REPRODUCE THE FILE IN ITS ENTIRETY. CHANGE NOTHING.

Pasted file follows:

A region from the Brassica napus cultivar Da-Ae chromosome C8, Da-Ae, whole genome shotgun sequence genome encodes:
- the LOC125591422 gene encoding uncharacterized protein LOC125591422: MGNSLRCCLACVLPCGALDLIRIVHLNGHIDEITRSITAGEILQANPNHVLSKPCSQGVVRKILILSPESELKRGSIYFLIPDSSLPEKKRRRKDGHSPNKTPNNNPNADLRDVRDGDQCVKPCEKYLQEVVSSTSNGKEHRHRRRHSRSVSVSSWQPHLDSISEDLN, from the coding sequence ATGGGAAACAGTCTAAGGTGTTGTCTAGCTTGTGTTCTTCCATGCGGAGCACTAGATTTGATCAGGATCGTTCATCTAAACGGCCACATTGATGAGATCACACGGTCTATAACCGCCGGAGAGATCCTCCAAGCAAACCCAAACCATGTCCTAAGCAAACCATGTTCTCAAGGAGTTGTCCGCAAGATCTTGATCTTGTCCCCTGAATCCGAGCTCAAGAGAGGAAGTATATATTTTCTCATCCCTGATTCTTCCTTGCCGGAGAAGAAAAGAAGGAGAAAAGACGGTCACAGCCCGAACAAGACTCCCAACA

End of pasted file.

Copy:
A region from the Brassica napus cultivar Da-Ae chromosome C8, Da-Ae, whole genome shotgun sequence genome encodes:
- the LOC125591422 gene encoding uncharacterized protein LOC125591422: MGNSLRCCLACVLPCGALDLIRIVHLNGHIDEITRSITAGEILQANPNHVLSKPCSQGVVRKILILSPESELKRGSIYFLIPDSSLPEKKRRRKDGHSPNKTPNNNPNADLRDVRDGDQCVKPCEKYLQEVVSSTSNGKEHRHRRRHSRSVSVSSWQPHLDSISEDLN, from the coding sequence ATGGGAAACAGTCTAAGGTGTTGTCTAGCTTGTGTTCTTCCATGCGGAGCACTAGATTTGATCAGGATCGTTCATCTAAACGGCCACATTGATGAGATCACACGGTCTATAACCGCCGGAGAGATCCTCCAAGCAAACCCAAACCATGTCCTAAGCAAACCATGTTCTCAAGGAGTTGTCCGCAAGATCTTGATCTTGTCCCCTGAATCCGAGCTCAAGAGAGGAAGTATATATTTTCTCATCCCTGATTCTTCCTTGCCGGAGAAGAAAAGAAGGAGAAAAGACGGTCACAGCCCGAACAAGACTCCCAACA